Effective communication is a critical part of any attempt to persuade others. Martine Pollard has built a career in that field.
For the past nearly 10 years, she has worked for Mercy Northwest Arkansas in Rogers. She is the healthcare provider’s executive director of community and public relations.
During the public health crisis of the past few months, Mercy, like other healthcare providers, has shifted its messaging and marketing strategy because of COVID-19, the illness caused by the new coronavirus. Pollard’s job has become something of a unique role, too. In addition to representing Mercy, she’s representing the interests of the entire regional healthcare community through a Northwest Arkansas-focused public service announcement (PSA) campaign.
To help stem the impact of the deadly virus, Northwest Arkansas healthcare providers — in collaboration with the Northwest Arkansas Council, other community officials and regional leaders — launched a campaign called “Safe and Strong.” The core message is to persuade people that social distancing, surface cleanliness, personal hygiene and wearing a face covering can prevent further community spread of the virus and keep hospital capacity from becoming strained.
Pollard’s role with the campaign is the liaison between the healthcare providers — Washington Regional, Northwest Health, Arkansas Children’s Northwest, Veterans Health Care System of the Ozarks, the University of Arkansas for Medical Sciences, and Community Clinic NWA. They, along with the Whole Health Institute in Bentonville, are part of the Northwest Arkansas Council’s healthcare transformation division, established in July 2019 to implement recommendations of a study that demonstrated that the region was losing nearly $1 billion per year due to the outmigration of high-level specialty care.
At the outset of the pandemic in Arkansas, the division members met several times a week to collectively plan for a potential surge in COVID-19 cases in Northwest Arkansas. Those efforts included clinical surge planning, increasing testing capacity, securing essential personal protective equipment and supporting essential front-line healthcare workers.
Pollard said the origin of developing a unified public awareness message evolved from those discussions.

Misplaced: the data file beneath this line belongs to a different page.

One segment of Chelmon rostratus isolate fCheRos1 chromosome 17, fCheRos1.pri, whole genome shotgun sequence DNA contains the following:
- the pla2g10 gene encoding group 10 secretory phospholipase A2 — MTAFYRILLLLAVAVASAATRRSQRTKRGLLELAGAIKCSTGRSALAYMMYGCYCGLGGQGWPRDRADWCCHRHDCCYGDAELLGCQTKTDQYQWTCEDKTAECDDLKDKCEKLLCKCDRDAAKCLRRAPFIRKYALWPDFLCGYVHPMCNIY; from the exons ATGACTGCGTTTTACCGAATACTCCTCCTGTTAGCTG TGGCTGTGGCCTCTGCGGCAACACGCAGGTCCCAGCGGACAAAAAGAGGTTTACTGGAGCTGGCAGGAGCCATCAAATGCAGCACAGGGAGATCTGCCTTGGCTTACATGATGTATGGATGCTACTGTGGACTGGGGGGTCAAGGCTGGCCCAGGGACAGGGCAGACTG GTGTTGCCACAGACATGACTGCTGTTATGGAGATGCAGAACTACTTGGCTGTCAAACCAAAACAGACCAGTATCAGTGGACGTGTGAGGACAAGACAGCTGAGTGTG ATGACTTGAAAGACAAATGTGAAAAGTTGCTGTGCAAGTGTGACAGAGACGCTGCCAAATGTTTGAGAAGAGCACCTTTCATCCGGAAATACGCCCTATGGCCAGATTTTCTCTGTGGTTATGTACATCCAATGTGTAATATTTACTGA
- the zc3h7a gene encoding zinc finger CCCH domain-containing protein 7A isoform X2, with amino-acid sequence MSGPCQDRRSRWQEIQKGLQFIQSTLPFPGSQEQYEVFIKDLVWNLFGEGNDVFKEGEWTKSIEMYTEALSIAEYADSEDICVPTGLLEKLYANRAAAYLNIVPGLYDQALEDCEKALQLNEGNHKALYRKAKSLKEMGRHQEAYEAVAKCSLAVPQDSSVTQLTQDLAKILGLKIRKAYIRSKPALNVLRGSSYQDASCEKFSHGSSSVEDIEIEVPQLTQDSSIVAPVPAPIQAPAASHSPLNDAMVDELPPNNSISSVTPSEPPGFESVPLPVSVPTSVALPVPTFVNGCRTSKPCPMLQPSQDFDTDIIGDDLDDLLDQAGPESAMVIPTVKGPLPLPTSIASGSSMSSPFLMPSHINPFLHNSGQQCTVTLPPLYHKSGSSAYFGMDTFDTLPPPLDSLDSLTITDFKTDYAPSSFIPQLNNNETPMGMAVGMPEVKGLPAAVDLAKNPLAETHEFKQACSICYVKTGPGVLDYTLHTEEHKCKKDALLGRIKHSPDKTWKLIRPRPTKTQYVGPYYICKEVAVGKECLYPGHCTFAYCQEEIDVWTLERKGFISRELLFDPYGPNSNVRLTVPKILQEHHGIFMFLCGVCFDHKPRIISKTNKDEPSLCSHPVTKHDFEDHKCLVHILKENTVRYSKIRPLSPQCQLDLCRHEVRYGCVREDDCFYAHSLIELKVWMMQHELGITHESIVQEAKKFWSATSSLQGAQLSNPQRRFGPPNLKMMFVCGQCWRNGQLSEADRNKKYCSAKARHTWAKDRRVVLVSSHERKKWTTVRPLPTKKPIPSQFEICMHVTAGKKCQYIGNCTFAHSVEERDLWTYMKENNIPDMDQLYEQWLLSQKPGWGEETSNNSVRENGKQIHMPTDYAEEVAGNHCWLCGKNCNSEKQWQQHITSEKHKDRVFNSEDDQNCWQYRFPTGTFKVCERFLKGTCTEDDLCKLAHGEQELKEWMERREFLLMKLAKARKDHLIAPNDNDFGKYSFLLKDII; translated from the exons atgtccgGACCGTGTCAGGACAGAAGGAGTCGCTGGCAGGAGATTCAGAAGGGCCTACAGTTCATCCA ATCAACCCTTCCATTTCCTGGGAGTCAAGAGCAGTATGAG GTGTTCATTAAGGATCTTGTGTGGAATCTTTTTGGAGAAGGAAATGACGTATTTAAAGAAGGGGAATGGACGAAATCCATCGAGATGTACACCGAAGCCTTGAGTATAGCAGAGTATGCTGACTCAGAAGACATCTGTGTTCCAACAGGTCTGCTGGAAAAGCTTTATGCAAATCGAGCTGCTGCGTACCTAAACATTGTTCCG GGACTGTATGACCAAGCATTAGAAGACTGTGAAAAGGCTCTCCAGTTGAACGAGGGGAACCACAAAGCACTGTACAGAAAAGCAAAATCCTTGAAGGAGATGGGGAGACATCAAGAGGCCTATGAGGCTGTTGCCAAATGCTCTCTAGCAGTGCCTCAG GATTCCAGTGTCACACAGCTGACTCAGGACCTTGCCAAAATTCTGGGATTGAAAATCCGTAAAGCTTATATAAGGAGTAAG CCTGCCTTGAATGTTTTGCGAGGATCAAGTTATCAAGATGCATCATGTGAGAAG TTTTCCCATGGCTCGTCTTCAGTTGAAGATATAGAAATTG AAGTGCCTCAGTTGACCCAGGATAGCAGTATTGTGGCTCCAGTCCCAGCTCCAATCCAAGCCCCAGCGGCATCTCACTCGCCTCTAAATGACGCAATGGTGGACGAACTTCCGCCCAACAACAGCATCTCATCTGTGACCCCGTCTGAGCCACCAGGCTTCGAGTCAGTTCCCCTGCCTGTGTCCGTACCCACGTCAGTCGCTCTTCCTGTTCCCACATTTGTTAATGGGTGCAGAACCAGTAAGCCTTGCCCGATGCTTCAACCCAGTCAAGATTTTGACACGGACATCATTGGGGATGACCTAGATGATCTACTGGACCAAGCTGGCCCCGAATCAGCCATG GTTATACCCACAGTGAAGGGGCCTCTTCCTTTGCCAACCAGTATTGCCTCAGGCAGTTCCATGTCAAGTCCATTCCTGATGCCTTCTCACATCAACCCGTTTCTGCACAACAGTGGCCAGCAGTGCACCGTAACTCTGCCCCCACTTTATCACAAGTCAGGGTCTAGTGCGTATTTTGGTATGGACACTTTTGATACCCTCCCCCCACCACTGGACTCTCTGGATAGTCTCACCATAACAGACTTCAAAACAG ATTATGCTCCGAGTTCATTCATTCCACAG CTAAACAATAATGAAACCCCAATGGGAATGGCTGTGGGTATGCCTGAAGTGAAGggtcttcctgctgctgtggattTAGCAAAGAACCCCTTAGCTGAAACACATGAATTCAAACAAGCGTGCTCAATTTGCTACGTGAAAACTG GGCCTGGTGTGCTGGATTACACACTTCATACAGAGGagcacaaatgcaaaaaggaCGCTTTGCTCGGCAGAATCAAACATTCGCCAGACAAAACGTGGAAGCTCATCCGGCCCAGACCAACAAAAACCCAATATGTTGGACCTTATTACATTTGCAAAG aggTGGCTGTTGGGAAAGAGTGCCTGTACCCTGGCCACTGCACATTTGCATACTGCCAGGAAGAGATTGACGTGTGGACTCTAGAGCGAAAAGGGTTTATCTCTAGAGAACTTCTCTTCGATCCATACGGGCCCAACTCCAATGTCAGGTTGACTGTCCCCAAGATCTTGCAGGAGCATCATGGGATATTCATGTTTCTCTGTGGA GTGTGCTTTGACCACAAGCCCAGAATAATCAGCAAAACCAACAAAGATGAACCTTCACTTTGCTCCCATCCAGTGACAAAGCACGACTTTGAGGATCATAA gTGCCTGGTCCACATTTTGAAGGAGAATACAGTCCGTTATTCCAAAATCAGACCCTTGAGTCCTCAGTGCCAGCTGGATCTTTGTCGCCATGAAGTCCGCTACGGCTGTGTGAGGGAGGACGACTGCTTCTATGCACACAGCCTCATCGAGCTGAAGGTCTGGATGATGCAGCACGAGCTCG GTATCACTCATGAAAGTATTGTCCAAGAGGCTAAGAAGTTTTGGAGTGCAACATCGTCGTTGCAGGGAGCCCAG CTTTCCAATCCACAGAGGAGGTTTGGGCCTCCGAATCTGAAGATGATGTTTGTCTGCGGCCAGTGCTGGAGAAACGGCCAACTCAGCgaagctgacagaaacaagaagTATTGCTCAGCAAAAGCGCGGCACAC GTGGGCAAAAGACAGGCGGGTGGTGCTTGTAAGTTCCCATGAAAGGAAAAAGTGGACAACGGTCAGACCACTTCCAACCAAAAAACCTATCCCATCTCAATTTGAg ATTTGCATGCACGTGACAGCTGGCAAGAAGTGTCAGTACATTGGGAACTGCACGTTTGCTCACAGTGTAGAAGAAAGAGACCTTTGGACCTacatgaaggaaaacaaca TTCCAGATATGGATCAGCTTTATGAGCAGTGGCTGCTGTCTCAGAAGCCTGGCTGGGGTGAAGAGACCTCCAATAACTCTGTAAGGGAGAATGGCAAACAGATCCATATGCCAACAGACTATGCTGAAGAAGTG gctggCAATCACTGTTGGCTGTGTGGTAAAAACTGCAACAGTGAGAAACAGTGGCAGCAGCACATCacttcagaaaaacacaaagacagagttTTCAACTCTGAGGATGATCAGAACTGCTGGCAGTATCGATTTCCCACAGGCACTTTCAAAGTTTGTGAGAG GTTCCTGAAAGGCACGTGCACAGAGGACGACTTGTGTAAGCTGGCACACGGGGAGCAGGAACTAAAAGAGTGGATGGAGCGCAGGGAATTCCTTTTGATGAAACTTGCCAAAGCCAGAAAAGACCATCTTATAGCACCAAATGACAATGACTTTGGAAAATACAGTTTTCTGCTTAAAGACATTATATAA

“That’s where [the conversations] started,” Pollard said in a recent interview. “Anecdotally, probably in early May, we started seeing that people weren’t necessarily adhering to the [recommended] social practices. Of course, there are several models we hone in on. But knowing that we were likely looking at a surge coming at some point, we felt like it was important to get a PSA out there.”
The council’s communications team coordinated with the healthcare providers to manage public relations efforts and ensure consistent public health messaging.
Mercy has, in essence, lent Pollard’s voice to the campaign to help organize the PSA messaging on behalf of all providers involved. While there is a uniqueness to each of them, she said the things they do have in common are providing exceptional care and sharing credible information.
The work, she said, is different from anything she’s experienced in her career.
“People that know me know I am very passionate about our community,” she said. “The thing I think about every day is recognizing that this will be unlike any other moment, I suspect, in my lifetime. We are keeping the focus on what we are doing, what is best, during the pandemic, not just for the region but the country. Putting our communities at the center of what we do — I can’t think that there is more important work than that.”
In a Zoom webinar on June 24, speaking with members of the Elevate CEO Forum in Fayetteville, Dr. Joe Thompson, Arkansas Center for Health Improvement president and CEO and a former state surgeon general, underscored the importance of effective communication during the pandemic.
“Our single biggest weapon right now is the percentage of people we can convince that this [COVID-19] is a real issue, and who will start to be more compliant with the guidance of face masks,” Thompson said.
The rising number of virus cases in Benton and Washington counties underscore Thompson’s comments — the critical message of taking proper precautions to prevent the spread of COVID-19 isn’t reaching enough people.